County Down directors agree to disqualification

Date published: 09 January 2024

The Department for the Economy (the Department) has accepted disqualification undertakings from the directors of a company involved in unlicensed restaurants and cafes.

Director Disqualification Undertaking
Director Disqualification Undertaking

The undertakings were received for five years from David Reynolds (43) of Shepherds Close, Newry, for five years from Caroline Reynolds (47) of Shepherds Close, Newry and for five years from Kris Fletcher (39) of Craigmore Road, Newry, in respect of their conduct as directors of Craigmore Catering Ltd (“the Company”).

The Company was involved in unlicensed restaurants and cafes with a registered office at River House, Home Avenue, Newry, Co Down BT34 2DL.  The Company went into liquidation on 27 September 2018, with estimated total assets available to creditors of £120,000, estimated liabilities to the floating charge-holder of £55,000, estimated liabilities to unsecured creditors of £738,068 and an overall estimated deficiency as regards creditors of £673,068.  There was a total of £99 owing as Share Capital, resulting in an estimated deficiency as regards members of £673,167.

The Department accepted the disqualification undertakings from David Reynolds, Caroline Reynolds and Kris Fletcher on 18 December 2023 based on the following unfit conduct which solely for the purposes of the disqualification procedure were not disputed:

  1. They caused and permitted Craigmore Catering Ltd to operate a policy of discrimination against the Crown. From 2013/14 to the date of liquidation, they caused and permitted Craigmore Catering Ltd to retain monies totalling £360,280.70 representing 53.5% of the company's overall estimated deficiency in respect of PAYE, NIC and VAT which were properly payable to the Crown;
  1. They failed to maintain, preserve and deliver up adequate books and records of Craigmore Catering Ltd; and
  1. They caused and permitted Craigmore Catering Ltd to fail to comply with the Companies Act 2006 in that the Annual Returns and or the Confirmation Statements for the periods ended 29 December 2009 to the 29 December 2017 were not filed within the prescribed period.

The Department has accepted 15 Disqualification Undertakings and the Court has made eight Disqualification Orders in the financial year commencing 1 April 2023.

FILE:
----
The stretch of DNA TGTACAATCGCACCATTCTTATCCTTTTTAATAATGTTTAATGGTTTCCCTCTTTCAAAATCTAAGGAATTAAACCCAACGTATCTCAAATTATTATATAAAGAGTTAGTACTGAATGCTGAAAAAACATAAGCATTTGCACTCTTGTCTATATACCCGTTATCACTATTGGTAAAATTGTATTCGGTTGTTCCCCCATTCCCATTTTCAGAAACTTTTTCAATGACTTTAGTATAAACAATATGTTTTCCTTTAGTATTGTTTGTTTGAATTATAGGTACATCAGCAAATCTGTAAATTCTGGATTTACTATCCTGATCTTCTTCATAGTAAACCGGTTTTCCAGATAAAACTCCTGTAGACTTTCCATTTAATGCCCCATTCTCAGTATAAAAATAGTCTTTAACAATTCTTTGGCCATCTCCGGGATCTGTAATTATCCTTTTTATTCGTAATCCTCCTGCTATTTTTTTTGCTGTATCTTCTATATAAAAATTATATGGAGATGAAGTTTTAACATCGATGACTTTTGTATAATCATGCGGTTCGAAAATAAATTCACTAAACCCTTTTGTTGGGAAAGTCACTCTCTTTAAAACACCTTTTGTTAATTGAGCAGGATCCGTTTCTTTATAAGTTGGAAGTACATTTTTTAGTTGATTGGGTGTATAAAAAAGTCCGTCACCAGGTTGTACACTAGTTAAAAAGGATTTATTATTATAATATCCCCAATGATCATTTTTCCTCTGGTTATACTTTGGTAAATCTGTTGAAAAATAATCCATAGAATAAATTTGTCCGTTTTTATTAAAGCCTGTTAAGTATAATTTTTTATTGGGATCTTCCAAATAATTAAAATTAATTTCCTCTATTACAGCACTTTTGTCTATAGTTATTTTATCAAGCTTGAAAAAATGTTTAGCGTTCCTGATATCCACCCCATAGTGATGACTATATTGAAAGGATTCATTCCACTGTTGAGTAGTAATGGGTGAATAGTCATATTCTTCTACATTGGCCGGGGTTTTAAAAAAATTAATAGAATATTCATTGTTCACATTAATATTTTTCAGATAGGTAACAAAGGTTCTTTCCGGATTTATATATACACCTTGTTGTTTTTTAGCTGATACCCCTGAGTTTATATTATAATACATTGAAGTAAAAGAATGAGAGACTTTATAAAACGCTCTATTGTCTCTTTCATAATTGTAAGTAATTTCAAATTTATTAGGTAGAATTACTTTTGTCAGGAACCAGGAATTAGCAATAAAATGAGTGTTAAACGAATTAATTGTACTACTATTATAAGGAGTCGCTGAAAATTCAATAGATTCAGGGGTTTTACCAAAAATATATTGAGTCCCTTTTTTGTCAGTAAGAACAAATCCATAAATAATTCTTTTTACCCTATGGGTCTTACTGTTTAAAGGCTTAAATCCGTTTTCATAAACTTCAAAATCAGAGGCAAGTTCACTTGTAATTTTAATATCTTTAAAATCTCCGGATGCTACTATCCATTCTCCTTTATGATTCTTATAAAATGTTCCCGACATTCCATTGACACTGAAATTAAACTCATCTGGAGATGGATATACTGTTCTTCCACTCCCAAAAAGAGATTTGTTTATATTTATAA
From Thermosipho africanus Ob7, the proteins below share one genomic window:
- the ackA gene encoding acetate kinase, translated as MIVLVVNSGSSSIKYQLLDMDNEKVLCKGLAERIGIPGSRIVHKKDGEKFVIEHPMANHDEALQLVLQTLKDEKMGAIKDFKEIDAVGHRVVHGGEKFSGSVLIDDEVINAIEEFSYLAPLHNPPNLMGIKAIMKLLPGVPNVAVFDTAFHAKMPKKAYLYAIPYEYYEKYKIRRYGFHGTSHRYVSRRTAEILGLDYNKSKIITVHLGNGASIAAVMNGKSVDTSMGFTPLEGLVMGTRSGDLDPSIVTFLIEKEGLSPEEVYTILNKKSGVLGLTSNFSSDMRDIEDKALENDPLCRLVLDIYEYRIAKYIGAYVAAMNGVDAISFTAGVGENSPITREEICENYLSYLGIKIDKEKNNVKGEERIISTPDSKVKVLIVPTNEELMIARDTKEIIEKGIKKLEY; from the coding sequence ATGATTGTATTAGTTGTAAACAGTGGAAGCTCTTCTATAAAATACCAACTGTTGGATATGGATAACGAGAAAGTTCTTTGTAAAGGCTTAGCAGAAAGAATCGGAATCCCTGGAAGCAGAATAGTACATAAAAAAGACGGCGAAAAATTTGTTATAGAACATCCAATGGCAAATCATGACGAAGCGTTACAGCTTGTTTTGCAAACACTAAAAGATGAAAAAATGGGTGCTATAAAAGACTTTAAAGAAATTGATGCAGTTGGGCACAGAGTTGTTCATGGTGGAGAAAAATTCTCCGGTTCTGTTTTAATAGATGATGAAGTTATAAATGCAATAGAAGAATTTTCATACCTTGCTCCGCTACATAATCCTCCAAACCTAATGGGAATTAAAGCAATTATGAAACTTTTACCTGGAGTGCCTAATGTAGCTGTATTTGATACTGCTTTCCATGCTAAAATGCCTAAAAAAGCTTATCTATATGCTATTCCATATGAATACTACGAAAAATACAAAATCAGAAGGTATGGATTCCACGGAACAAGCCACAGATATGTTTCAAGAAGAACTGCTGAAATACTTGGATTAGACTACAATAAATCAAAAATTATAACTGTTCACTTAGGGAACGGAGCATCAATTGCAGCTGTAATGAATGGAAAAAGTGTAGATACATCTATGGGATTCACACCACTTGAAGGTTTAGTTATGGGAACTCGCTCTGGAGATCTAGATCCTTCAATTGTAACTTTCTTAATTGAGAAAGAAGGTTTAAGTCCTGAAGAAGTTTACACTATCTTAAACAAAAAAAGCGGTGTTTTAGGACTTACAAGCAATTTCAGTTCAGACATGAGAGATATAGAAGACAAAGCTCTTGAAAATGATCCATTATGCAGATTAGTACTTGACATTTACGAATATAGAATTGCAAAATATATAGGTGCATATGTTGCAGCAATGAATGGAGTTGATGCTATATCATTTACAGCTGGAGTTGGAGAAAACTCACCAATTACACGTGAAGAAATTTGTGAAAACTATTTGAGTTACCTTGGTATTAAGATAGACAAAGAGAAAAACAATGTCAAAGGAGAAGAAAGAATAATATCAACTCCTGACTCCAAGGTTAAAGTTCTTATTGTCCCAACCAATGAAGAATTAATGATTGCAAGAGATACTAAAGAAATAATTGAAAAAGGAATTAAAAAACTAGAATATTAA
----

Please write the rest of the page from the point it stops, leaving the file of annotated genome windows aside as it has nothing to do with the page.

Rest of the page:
Notes to editors: 

1. Insolvency Practitioners acting as voluntary liquidators, administrative receivers and administrators have a duty to report unfit conduct to the Insolvency Service within the Department for the Economy.

2. The aim of the Department is to bring disqualification proceedings against those directors of failed companies who have abused the privilege of limited liability status through negligence, incompetence or lack of commercial probity. The legislation contained in the Company Directors Disqualification (Northern Ireland) Order 2002 (“the 2002 Order”) is for the protection of the public and trading community but its operation should not inhibit genuine enterprise.

3. In cases where a person is subject to either a Disqualification Order made by the Court or a Disqualification Undertaking accepted by the Department, that person shall not be a director of a company, act as a receiver of a company's property or in any way, whether directly or indirectly, be concerned or take part in the promotion, formation or management of a company unless he has the leave of the High Court. A disqualified person cannot obtain permission to act as an Insolvency Practitioner.

4. Article 9 of the 2002 Order provides that where a director is found to be unfit he must be disqualified for a minimum period of two years, up to a maximum of fifteen years. The Courts have decided that the level of seriousness of unfit conduct can fall into three brackets with the top bracket of periods over ten years reserved for particularly serious cases, six to ten years reserved for cases which do not merit the top bracket and two to five years for cases where, although disqualification is mandatory, the case is less serious.

5. The 2002 Order also allows directors, with the agreement of the Department, to avoid the need for a court hearing by offering an acceptable Disqualification Undertaking. This has exactly the same legal effect as a Disqualification Order made by the court, and will usually include a schedule identifying the director’s unfit conduct. The consequences of breaching a Disqualification Undertaking are the same as those for breaching a Disqualification Order.

6. If anybody contravenes a Disqualification Order or breaches their Disqualification Undertaking they may be committing a criminal offence and could go to prison for up to two years or face a fine or both. Any person with information to suggest that a disqualified person has acted in contravention of this provision should contact The Insolvency Service’s Directors Disqualification Unit on 028 90 548582.

7. The period of disqualification commences at the end of 21 days beginning with the day the Disqualification Undertaking was accepted by the Department.

8. To keep up to date with news from the Department you can follow us on the following social media channels:

9. For media enquiries contact the Department for the Economy Press Office at

10. The Executive Information Service operates an out-of-hours service for media enquiries only between 1800hrs and 0800hrs Monday to Friday and at weekends and public holidays. The duty press officer can be contacted on 028 9037 8110.

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